David Walker- Radical for Justice
David Walker was an Abolitionist who wrote one of the most radical pamphlets of the anti-slavery movement. Born in Wilmington, North Carolina on September 28, 1785, his father was a slave and his mother was free. Because of his mother, David grew up free as well and was given an education. However, growing up free did not protect him from the ugly side of slavery. One incident that left a mark on him was being forced to watch a son whip his mother to death.
He moved to Boston, where there was a bit more freedom, but there was still discrimination. David set up a used clothing store in 1820’s on the waterfront. While in Boston, he began moving in Abolitionist circles. David became a contributor to the Freedom’s Journal, the first African American newspaper. This led him to become one of the most well known anti-slavery voices in Boston by 1828.
In 1829, he wrote the pamphlet “Appeal…to the Colored Citizens of the World…”, in which he urged slave to fight for their freedom. This was the most radical statement against slavery to date. David relied on the sailors who frequented his used clothing store get his pamphlet to the enslaved men and women who were his audience. Sympathetic sailors and officers would take his pamphlet and pass them to sympathetic people in the South. He would sew the pamphlets into the linings of the coats he sold as well.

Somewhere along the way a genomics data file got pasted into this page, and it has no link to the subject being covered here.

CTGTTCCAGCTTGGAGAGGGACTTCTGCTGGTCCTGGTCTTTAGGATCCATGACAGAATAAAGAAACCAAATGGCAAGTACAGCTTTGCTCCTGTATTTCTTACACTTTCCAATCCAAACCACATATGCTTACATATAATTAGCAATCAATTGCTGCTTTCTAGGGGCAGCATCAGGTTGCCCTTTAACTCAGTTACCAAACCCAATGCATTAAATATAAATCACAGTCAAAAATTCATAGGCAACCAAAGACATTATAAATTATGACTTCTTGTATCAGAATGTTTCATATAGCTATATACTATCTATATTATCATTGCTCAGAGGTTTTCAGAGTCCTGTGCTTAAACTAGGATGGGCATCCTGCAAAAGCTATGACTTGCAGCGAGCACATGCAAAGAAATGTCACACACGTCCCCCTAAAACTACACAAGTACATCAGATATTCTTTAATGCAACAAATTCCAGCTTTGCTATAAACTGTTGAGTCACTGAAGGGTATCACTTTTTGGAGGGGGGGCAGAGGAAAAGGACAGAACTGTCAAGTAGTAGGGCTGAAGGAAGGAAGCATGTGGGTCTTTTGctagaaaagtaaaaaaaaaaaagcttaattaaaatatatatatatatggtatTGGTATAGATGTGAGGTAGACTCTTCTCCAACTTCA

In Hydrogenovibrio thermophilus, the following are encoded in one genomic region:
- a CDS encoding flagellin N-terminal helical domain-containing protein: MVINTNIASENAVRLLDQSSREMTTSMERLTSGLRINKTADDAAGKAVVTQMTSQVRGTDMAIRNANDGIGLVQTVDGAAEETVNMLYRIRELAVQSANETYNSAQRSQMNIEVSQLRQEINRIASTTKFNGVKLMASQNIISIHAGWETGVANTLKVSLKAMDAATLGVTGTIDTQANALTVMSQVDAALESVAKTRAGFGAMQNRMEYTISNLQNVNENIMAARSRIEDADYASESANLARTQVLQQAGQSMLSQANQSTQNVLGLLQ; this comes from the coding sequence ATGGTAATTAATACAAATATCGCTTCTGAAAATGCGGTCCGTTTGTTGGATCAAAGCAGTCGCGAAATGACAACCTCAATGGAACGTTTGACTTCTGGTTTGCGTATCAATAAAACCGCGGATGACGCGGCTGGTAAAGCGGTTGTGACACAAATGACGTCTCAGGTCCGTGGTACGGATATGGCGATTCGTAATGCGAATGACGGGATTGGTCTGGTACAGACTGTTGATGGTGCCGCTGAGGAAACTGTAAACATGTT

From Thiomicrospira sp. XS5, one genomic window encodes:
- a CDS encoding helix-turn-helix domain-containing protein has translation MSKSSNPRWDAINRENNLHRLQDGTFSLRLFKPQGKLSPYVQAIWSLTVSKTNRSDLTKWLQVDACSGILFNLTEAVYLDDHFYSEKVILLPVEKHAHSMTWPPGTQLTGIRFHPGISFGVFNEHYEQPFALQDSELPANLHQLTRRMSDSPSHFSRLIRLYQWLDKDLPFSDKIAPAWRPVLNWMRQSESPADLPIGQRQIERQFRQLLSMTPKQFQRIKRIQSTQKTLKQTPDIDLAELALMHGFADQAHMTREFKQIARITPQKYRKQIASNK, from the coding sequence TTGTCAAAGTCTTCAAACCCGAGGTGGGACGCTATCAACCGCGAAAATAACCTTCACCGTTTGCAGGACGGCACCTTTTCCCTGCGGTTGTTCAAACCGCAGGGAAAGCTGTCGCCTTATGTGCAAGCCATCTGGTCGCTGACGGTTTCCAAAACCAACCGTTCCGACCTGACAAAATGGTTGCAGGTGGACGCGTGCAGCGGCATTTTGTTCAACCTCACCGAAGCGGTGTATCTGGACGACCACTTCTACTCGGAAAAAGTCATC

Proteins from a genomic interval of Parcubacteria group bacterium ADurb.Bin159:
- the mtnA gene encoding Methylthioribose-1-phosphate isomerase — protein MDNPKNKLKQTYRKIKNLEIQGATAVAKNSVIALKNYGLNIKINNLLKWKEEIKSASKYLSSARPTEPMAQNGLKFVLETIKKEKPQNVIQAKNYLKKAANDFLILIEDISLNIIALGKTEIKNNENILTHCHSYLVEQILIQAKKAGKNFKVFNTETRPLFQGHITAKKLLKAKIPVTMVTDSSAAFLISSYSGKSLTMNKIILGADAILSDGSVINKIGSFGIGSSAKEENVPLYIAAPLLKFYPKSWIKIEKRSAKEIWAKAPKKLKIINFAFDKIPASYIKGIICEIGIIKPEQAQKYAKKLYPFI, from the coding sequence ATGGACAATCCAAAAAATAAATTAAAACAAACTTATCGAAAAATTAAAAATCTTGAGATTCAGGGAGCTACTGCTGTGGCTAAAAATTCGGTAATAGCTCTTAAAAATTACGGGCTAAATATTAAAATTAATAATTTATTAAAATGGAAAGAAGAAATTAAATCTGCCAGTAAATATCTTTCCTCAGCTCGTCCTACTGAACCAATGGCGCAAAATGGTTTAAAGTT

The effects in the South were immediate. Slaves who read or heard about the pamphlets had a renewed sense hope and pride. Slave owners, on the other hand, we’re horrified. New laws were enacted forbidding slaves to learn to read so they could not read the pamphlet. A price of $3,000 was put on David’s head, and they offered $10,000 to anyone who could bring him to the South alive. Friends feared for his safety and urged him to flee to Canada, but David refused. “Somebody must die in this cause,” he added. “I may be doomed to the stake and the fire, or to the scaffold tree, but it is not in me to falter if I can promote the work of emancipation.”
Soon after David published the third edition of his pamphlet in 1830, he was found dead in his shop. Many people suspected poison, however, later historians believe he may died of tuberculosis. This same disease also killed his daughter. Although he passed before he could see it, David’s son, Edwin G. Walker, was elected to the Massachusetts legislature in 1866.
Sources available on request